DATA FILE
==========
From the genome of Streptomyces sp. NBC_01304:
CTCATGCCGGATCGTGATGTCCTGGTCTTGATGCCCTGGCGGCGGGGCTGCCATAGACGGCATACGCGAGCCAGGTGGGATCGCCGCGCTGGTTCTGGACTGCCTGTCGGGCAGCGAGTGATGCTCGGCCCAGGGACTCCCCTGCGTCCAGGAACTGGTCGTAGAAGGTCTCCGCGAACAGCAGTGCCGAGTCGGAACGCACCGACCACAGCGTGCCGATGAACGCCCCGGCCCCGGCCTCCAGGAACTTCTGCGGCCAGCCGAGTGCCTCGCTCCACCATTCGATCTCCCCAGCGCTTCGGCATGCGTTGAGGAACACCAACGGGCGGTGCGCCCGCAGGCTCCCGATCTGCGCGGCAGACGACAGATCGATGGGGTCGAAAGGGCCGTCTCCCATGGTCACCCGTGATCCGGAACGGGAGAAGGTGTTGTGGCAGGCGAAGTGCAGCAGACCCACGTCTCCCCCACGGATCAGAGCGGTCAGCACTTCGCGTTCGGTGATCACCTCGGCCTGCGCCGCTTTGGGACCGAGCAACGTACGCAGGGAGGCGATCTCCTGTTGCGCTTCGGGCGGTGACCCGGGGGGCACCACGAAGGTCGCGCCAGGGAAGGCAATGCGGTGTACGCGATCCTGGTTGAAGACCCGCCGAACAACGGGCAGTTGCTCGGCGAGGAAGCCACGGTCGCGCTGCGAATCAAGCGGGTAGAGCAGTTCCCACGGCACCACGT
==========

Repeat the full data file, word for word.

From the genome of Streptomyces sp. NBC_01304:
CTCATGCCGGATCGTGATGTCCTGGTCTTGATGCCCTGGCGGCGGGGCTGCCATAGACGGCATACGCGAGCCAGGTGGGATCGCCGCGCTGGTTCTGGACTGCCTGTCGGGCAGCGAGTGATGCTCGGCCCAGGGACTCCCCTGCGTCCAGGAACTGGTCGTAGAAGGTCTCCGCGAACAGCAGTGCCGAGTCGGAACGCACCGACCACAGCGTGCCGATGAACGCCCCGGCCCCGGCCTCCAGGAACTTCTGCGGCCAGCCGAGTGCCTCGCTCCACCATTCGATCTCCCCAGCGCTTCGGCATGCGTTGAGGAACACCAACGGGCGGTGCGCCCGCAGGCTCCCGATCTGCGCGGCAGACGACAGATCGATGGGGTCGAAAGGGCCGTCTCCCATGGTCACCCGTGATCCGGAACGGGAGAAGGTGTTGTGGCAGGCGAAGTGCAGCAGACCCACGTCTCCCCCACGGATCAGAGCGGTCAGCACTTCGCGTTCGGTGATCACCTCGGCCTGCGCCGCTTTGGGACCGAGCAACGTACGCAGGGAGGCGATCTCCTGTTGCGCTTCGGGCGGTGACCCGGGGGGCACCACGAAGGTCGCGCCAGGGAAGGCAATGCGGTGTACGCGATCCTGGTTGAAGACCCGCCGAACAACGGGCAGTTGCTCGGCGAGGAAGCCACGGTCGCGCTGCGAATCAAGCGGGTAGAGCAGTTCCCACGGCACCACGT